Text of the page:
Up to 80 percent of the population will experience back pain at some point in their lives. For many, the pain is minor and easily treated through methods such as exercise, physical therapy, and medications. However, for others, the pain may become chronic and significantly affect quality of life. In these instances, it may be beneficial to consider the option of spine surgery. Los Angeles, Santa Monica, and Beverly Hills residents who are living with pain in the back or neck will be pleased to know that the experienced surgeons at The Spine Institute can help.
Chronic spine pain affects everyone differently. Some people are unable to exercise or play the sports they love, while others find it difficult to work at a desk for a prolonged period without experiencing discomfort. With the help of Medical Director Dr. Hyun Bae and the rest of the qualified surgeons at The Spine Institute, patients can look forward to participating in their favorite daily activities once again, maintaining a healthy spine, and enjoying a high quality of life.
At The Spine Institute, our team of trusted professional spine specialists are focused on revolutionizing spinal surgery and other cutting edge treatments for chronic spine pain, and they’ve been instrumental in advancing the many innovations related to spinal fusion, minimally invasive spine surgery, and fusion alternatives over the last 15 years. When receiving an in-person evaluation at The Spine Institute, you’ll meet with one of our board-certified Santa Monica spine surgeons, and together you’ll discuss a variety of options for alleviating your pain. We believe it’s crucial for patients to ask any questions they might have about their spinal health and to be honest when it comes to medical concerns, as this helps us determine the best course of action for treatment.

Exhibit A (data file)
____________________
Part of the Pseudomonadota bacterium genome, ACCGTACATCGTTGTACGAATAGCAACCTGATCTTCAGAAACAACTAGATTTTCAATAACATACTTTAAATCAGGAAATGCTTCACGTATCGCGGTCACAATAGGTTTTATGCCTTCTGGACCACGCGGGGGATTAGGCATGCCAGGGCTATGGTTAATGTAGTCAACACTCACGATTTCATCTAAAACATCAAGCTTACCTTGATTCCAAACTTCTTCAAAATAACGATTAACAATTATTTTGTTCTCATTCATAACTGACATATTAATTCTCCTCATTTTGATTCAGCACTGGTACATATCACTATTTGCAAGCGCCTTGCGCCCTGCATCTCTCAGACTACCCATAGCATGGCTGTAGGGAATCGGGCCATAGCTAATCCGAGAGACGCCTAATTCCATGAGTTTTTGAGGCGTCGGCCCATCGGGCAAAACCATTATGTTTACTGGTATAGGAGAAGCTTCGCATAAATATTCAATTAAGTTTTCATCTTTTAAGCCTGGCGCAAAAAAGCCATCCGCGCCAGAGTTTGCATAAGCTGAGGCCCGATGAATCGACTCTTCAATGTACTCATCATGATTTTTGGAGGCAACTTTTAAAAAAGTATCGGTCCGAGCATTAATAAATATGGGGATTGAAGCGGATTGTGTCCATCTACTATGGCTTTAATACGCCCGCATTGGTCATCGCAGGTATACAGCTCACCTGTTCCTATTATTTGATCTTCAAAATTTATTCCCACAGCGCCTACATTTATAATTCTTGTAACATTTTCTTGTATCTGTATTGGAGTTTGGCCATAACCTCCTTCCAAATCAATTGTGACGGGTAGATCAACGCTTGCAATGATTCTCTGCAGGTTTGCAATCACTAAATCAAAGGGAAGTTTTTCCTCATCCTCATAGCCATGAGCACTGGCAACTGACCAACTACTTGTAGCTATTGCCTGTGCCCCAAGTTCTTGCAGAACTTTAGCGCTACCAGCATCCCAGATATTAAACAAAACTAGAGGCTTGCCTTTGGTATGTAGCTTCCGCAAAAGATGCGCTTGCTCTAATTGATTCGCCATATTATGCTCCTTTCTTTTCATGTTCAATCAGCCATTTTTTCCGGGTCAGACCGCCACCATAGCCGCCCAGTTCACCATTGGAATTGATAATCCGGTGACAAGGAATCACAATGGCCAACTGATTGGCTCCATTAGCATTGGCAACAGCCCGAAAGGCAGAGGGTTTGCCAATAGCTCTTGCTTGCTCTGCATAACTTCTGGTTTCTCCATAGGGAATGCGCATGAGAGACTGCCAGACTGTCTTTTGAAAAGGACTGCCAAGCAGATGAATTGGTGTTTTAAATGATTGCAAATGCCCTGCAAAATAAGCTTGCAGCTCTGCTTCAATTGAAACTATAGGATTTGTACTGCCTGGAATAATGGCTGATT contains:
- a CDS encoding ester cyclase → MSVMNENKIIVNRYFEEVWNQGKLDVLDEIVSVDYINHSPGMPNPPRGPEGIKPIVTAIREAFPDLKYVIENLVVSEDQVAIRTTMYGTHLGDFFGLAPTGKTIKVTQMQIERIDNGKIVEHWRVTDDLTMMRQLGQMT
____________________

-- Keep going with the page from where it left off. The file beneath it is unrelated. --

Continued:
Dr. Bae and the rest of the dedicated Los Angeles spine surgeons at The Spine Institute specialize in minimally invasive spinal procedures, which are often effective in treating a wide array of conditions, including herniated discs, scoliosis, and spinal stenosis. Oftentimes, when undergoing certain procedures, patients are able to walk and return home the same day as the surgery, ready to begin recovery. Even when recovery lasts a few weeks, patients who opt for a minimally invasive procedure tend to experience positive results. There are many benefits to minimally invasive surgery, including:
Though conservative options are always explored before surgery, some patients may need to undergo some form of spinal fusion to find the relief they need and deserve. Some of these surgical options include:
Anterior Cervical Discectomy and Fusion (ACDF) – Removes a herniated or degenerative disc in the neck. Once removed, a bone graft is fixed in place with metal plates and screws, which fuses the bones above and below the disc space, eventually forming one solid bone. Recovery typically takes between 4 and 6 weeks, but in some cases it could take up to 18 months before the fusion is fully formed.
Anterior Lumbar Interbody Fusion (ALIF) – Treats lower back pain for degenerative spinal conditions, often when multiple discs need to be removed or multiple levels of the spine require fusion. A metal, plastic, or bone spacer is inserted into the disc space to maintain normal disc height and help the vertebrae fuse together so they can heal into a single bone. Most patients can return home 3 to 4 days after surgery, with minimal bending, lifting, and twisting for the first 2 to 4 weeks.
Transforaminal Lumbar Interbody Fusion (TLIF) – Restores disc height and permanently fuses vertebrae that have been displaced or damaged. Conditions such as degenerative disc disease, spondylolisthesis, and recurrent herniations often require TLIF to alleviate the pain. The damaged disc is partially removed, then an implant is inserted to restore normal disc height. Patients typically need to remain in the hospital for 3 to 4 days following the procedure, and bending, twisting, and lifting should be limited for approximately 6 weeks after going home.